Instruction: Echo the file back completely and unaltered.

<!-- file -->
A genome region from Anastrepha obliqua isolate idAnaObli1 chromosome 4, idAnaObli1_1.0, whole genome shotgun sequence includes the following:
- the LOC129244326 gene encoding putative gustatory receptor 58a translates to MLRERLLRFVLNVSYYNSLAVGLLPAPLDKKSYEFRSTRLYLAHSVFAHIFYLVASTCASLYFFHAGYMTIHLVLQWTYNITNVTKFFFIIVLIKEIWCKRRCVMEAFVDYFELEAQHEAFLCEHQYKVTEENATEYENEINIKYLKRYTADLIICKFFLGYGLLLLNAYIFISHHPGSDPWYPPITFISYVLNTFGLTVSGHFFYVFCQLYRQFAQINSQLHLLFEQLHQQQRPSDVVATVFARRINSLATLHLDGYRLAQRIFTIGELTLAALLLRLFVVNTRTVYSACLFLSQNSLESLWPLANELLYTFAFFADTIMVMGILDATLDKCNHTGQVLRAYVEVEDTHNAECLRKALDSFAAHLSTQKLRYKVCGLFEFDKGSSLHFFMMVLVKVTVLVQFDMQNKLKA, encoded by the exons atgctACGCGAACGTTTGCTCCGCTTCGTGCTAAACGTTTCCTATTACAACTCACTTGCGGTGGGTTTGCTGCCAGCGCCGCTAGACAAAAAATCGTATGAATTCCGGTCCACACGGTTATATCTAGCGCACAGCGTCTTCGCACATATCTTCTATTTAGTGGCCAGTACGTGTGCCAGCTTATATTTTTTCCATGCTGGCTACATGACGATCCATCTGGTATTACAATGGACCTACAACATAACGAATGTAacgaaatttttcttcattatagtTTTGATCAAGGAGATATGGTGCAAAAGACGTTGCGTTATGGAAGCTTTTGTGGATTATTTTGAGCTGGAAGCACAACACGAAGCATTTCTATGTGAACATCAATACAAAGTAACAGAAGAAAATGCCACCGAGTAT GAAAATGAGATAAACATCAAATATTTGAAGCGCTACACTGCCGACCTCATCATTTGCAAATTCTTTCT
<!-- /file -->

A genome region from Anastrepha obliqua isolate idAnaObli1 chromosome 4, idAnaObli1_1.0, whole genome shotgun sequence includes the following:
- the LOC129244326 gene encoding putative gustatory receptor 58a translates to MLRERLLRFVLNVSYYNSLAVGLLPAPLDKKSYEFRSTRLYLAHSVFAHIFYLVASTCASLYFFHAGYMTIHLVLQWTYNITNVTKFFFIIVLIKEIWCKRRCVMEAFVDYFELEAQHEAFLCEHQYKVTEENATEYENEINIKYLKRYTADLIICKFFLGYGLLLLNAYIFISHHPGSDPWYPPITFISYVLNTFGLTVSGHFFYVFCQLYRQFAQINSQLHLLFEQLHQQQRPSDVVATVFARRINSLATLHLDGYRLAQRIFTIGELTLAALLLRLFVVNTRTVYSACLFLSQNSLESLWPLANELLYTFAFFADTIMVMGILDATLDKCNHTGQVLRAYVEVEDTHNAECLRKALDSFAAHLSTQKLRYKVCGLFEFDKGSSLHFFMMVLVKVTVLVQFDMQNKLKA, encoded by the exons atgctACGCGAACGTTTGCTCCGCTTCGTGCTAAACGTTTCCTATTACAACTCACTTGCGGTGGGTTTGCTGCCAGCGCCGCTAGACAAAAAATCGTATGAATTCCGGTCCACACGGTTATATCTAGCGCACAGCGTCTTCGCACATATCTTCTATTTAGTGGCCAGTACGTGTGCCAGCTTATATTTTTTCCATGCTGGCTACATGACGATCCATCTGGTATTACAATGGACCTACAACATAACGAATGTAacgaaatttttcttcattatagtTTTGATCAAGGAGATATGGTGCAAAAGACGTTGCGTTATGGAAGCTTTTGTGGATTATTTTGAGCTGGAAGCACAACACGAAGCATTTCTATGTGAACATCAATACAAAGTAACAGAAGAAAATGCCACCGAGTAT GAAAATGAGATAAACATCAAATATTTGAAGCGCTACACTGCCGACCTCATCATTTGCAAATTCTTTCT